Hybrid warfare against Pakistan – challenges and response options

Pakistan needs to formulate a well-calibrated national response to tackle hybrid warfare challenges: experts

Experts in Islamabad held a discussion on the national security challenges posed by hybrid warfare and Pakistan’s response to the complex dynamics of hybrid war that are at play in South Asia.

Air Marshal M Ashfaque Arain (Retd), Director, Strategic Defence and Security at Centre for Aerospace and Security Studies (CASS), said that both the great powers and various middle powers are now engaging in hybrid warfare to destabilize, demoralize and disintegrate their core adversaries. 

At the international webinar on ‘Hybrid Warfare against Pakistan: Challenges and Response Options’, Sir Lawrence Freedman, Professor Emeritus, King’s College London, outlined that sabotage, propaganda and deception had always been part of war strategy and there was nothing new in hybrid warfare. However, the ability to absorb a surprise attack and responding effectively is linked to the winning strategy.

India’a hybrid war against Pakistan

Speaking on the subject of ‘India’s Hybrid Warfare against Pakistan’, former High Commissioner of  Pakistan to India Ambassador Abdul Basit observed that the ongoing 5th generation warfare was all about keeping Pakistan politically unstable, economically weak and regionally and internationally maligning the country; and its objectives ranged from Kashmir to Afghanistan. “But this warfare had become more dangerous since India’s Cold Start Doctrine was integral to it” he said.

Ambassador Basit also stressed that 5th generation warfare was a double-edged sword as false narratives could not be sustained for long as proved by the recent DisInfo Lab revelations. “To tackle such campaigns, states like Pakistan needed to formulate a well-calibrated national response backed by a well-defined foreign policy”, he recommended.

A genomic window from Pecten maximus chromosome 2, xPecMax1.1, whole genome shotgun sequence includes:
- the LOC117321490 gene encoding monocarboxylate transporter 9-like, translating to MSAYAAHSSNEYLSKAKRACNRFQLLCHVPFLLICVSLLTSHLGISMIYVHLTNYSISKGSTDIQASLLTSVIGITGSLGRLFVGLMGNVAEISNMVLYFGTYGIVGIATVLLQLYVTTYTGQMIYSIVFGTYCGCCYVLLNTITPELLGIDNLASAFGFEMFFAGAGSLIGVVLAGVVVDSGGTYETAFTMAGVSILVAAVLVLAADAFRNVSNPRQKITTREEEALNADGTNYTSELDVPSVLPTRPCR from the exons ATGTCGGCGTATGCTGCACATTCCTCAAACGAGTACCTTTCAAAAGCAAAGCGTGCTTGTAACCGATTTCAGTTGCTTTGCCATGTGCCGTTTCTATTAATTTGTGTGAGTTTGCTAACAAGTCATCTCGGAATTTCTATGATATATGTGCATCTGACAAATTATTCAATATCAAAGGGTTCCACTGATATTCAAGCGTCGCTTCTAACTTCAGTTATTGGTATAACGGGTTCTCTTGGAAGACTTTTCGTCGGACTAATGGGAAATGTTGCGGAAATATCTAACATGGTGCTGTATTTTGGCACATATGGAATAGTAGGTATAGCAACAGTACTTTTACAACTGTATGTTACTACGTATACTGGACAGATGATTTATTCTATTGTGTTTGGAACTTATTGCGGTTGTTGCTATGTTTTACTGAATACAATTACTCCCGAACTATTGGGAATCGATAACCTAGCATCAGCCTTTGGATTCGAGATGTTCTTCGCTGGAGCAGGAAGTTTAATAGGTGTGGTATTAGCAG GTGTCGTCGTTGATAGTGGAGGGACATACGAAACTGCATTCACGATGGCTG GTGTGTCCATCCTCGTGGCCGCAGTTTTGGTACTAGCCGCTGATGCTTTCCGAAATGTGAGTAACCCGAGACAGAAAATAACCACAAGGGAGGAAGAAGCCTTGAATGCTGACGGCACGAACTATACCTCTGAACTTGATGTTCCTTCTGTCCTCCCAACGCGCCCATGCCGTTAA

The fundamental target of hybrid warfare was the social contract between state and citizens in order to gradually incapacitate the target state, and eventually disenchanting its citizens to a point where this trust was broken, said Lt Gen (Retd) HI(M), former President of the National Defence University, Aamer Riaz.

Stakes were particularly high if the contest was between two nuclear-armed states because the possibility of hybrid crossing over into a major military conflict always remains, he said. 

President CASS, Air Chief Marshal (Retd) Kaleem Saadat emphasized that the Indian hybrid war against Pakistan was a well-conceived and deliberate plan to undermine the country. “Indian political and military leadership, as well as the mainstream media, are involved and supportive of this operation,” he warned.

During the interactive Q&A session, speakers warned that India, with the support of other global powers, would continue to create problems in Balochistan through Afghanistan.

Responding to a question, Prof Lawrence said that the reason why non-kinetic means of warfare had become important was because kinetic means were far too deadly, but while one could influence events by non-kinetic means, there were limits to what could be achieved.

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